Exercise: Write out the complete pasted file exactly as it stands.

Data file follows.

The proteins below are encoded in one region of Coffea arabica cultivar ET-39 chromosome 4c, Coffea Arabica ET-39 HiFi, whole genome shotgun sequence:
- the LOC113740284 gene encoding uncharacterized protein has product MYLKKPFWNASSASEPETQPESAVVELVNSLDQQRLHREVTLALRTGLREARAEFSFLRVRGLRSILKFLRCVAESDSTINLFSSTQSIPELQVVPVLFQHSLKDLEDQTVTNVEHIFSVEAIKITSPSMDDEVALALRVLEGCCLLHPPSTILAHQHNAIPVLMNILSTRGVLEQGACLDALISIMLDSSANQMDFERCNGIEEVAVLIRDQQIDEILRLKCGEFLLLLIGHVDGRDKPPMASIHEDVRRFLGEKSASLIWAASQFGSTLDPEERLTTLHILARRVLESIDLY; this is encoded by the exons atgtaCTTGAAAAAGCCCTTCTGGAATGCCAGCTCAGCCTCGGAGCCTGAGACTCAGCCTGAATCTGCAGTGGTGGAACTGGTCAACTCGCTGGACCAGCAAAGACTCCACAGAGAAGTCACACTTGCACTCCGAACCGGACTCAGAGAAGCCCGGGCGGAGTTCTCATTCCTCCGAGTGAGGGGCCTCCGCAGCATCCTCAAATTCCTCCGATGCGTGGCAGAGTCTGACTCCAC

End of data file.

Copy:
The proteins below are encoded in one region of Coffea arabica cultivar ET-39 chromosome 4c, Coffea Arabica ET-39 HiFi, whole genome shotgun sequence:
- the LOC113740284 gene encoding uncharacterized protein has product MYLKKPFWNASSASEPETQPESAVVELVNSLDQQRLHREVTLALRTGLREARAEFSFLRVRGLRSILKFLRCVAESDSTINLFSSTQSIPELQVVPVLFQHSLKDLEDQTVTNVEHIFSVEAIKITSPSMDDEVALALRVLEGCCLLHPPSTILAHQHNAIPVLMNILSTRGVLEQGACLDALISIMLDSSANQMDFERCNGIEEVAVLIRDQQIDEILRLKCGEFLLLLIGHVDGRDKPPMASIHEDVRRFLGEKSASLIWAASQFGSTLDPEERLTTLHILARRVLESIDLY; this is encoded by the exons atgtaCTTGAAAAAGCCCTTCTGGAATGCCAGCTCAGCCTCGGAGCCTGAGACTCAGCCTGAATCTGCAGTGGTGGAACTGGTCAACTCGCTGGACCAGCAAAGACTCCACAGAGAAGTCACACTTGCACTCCGAACCGGACTCAGAGAAGCCCGGGCGGAGTTCTCATTCCTCCGAGTGAGGGGCCTCCGCAGCATCCTCAAATTCCTCCGATGCGTGGCAGAGTCTGACTCCAC